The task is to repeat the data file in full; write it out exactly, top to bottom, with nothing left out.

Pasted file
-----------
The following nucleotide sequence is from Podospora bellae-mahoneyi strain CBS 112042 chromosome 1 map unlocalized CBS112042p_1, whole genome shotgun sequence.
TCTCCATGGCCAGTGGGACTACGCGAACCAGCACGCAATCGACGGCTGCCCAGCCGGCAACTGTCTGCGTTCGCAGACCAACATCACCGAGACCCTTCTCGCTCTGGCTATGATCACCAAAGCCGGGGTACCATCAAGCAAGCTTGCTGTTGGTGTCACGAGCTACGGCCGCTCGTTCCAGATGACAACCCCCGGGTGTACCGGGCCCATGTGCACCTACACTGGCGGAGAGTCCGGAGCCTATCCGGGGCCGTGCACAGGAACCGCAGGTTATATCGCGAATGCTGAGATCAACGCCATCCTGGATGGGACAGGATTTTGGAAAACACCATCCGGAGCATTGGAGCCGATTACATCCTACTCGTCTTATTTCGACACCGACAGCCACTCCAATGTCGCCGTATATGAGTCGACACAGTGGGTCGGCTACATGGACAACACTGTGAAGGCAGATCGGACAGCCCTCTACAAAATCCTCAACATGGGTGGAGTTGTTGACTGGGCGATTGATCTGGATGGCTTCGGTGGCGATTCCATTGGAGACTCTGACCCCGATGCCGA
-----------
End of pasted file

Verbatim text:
The following nucleotide sequence is from Podospora bellae-mahoneyi strain CBS 112042 chromosome 1 map unlocalized CBS112042p_1, whole genome shotgun sequence.
TCTCCATGGCCAGTGGGACTACGCGAACCAGCACGCAATCGACGGCTGCCCAGCCGGCAACTGTCTGCGTTCGCAGACCAACATCACCGAGACCCTTCTCGCTCTGGCTATGATCACCAAAGCCGGGGTACCATCAAGCAAGCTTGCTGTTGGTGTCACGAGCTACGGCCGCTCGTTCCAGATGACAACCCCCGGGTGTACCGGGCCCATGTGCACCTACACTGGCGGAGAGTCCGGAGCCTATCCGGGGCCGTGCACAGGAACCGCAGGTTATATCGCGAATGCTGAGATCAACGCCATCCTGGATGGGACAGGATTTTGGAAAACACCATCCGGAGCATTGGAGCCGATTACATCCTACTCGTCTTATTTCGACACCGACAGCCACTCCAATGTCGCCGTATATGAGTCGACACAGTGGGTCGGCTACATGGACAACACTGTGAAGGCAGATCGGACAGCCCTCTACAAAATCCTCAACATGGGTGGAGTTGTTGACTGGGCGATTGATCTGGATGGCTTCGGTGGCGATTCCATTGGAGACTCTGACCCCGATGCCGA